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Interning in the US

By Ross Cowling (blog)

Over the past few weeks, myself and my friend, Shane Greer
, have both written articles for ConservativeHome where we have talked about some of the things we have learned during the time we spent in the US recently. Neither of us, however, has really spoken about the more personal side of carrying out an internship in America. On his recent visit to Washington DC, the CF National Chairman, Mark Clarke, spent a lot of time meeting with conservative groups successfully arranging for British conservatives to carry out internships, rather like the one Shane and I have just completed. Mark has asked me to write an article based on my experiences in which I focus more on life in DC as a foreign intern.

One of the first things I noticed when I first got to Washington was how much more money there is in US politics. It is possible to argue that this is both good and bad, but it certainly makes life easier for interns. Each week we would attend various events around Washington ranging from drinks receptions at The Heritage Foundation, to book launches at fancy hotels. At each of these various gatherings there would be an impressive array of free food, and more often than not, a free bar!

I would strongly encourage anyone who goes to do an internship in DC to go to as many different things as possible. You will meet so many interesting and influential people, and will not regret going to any of them. At the Leadership Institute, where I interned, we were lucky to have an active intern coordinator who arranged many events for us to attend, but we also attended many other events independently.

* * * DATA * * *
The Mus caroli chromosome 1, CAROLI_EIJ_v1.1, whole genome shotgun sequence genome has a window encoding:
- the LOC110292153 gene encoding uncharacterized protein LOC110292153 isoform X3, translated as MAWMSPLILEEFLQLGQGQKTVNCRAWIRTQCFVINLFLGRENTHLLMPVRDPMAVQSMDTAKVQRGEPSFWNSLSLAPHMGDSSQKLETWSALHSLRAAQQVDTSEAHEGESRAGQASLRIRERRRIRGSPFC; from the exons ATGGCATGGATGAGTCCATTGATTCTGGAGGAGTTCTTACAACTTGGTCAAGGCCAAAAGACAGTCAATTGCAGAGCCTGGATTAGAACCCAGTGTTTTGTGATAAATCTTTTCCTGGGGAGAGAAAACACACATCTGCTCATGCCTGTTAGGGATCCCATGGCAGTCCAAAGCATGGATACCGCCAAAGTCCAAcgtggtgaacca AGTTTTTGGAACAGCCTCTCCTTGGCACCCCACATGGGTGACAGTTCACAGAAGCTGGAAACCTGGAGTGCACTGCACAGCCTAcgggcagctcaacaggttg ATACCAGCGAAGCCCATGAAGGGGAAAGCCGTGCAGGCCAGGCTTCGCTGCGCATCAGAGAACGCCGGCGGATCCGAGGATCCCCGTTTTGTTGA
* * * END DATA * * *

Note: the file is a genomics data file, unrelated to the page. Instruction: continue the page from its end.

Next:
Apart from it being the most well respected and well-known training organisation for conservative activists, an LI internship has many other advantages over others in DC. First and foremost is that you get free accommodation in a large, very nice house in the suburbs of Arlington, Virginia, just 15 minutes walk from the office. Most other internships in the city, be it with a member of Congress or another think-tank, do not offer this. As well as this, interns also have their basic food needs provided for. Although if you want to eat out you will have to pay for this yourself. But don’t worry, food is so cheap in the US you will hardly notice that you are actually paying for it.

Another thing that will strike British interns in Washington is just how friendly everybody is. Many of the people who you get to meet at events will be kind enough to offer to take you out to dinner, despite you “only” being an intern, so you might find yourself having a bite to eat with a journalist from the Washington Times, or a former senior member of the Executive Office of the President.

Those of you who are interested in an internship in Washington DC should get in touch with Mark Clarke, or if you would like to hear more about my personal experiences feel free to contact me. I would encourage anyone who can to take advantage of such an opportunity, as it will be one that will live with you forever!


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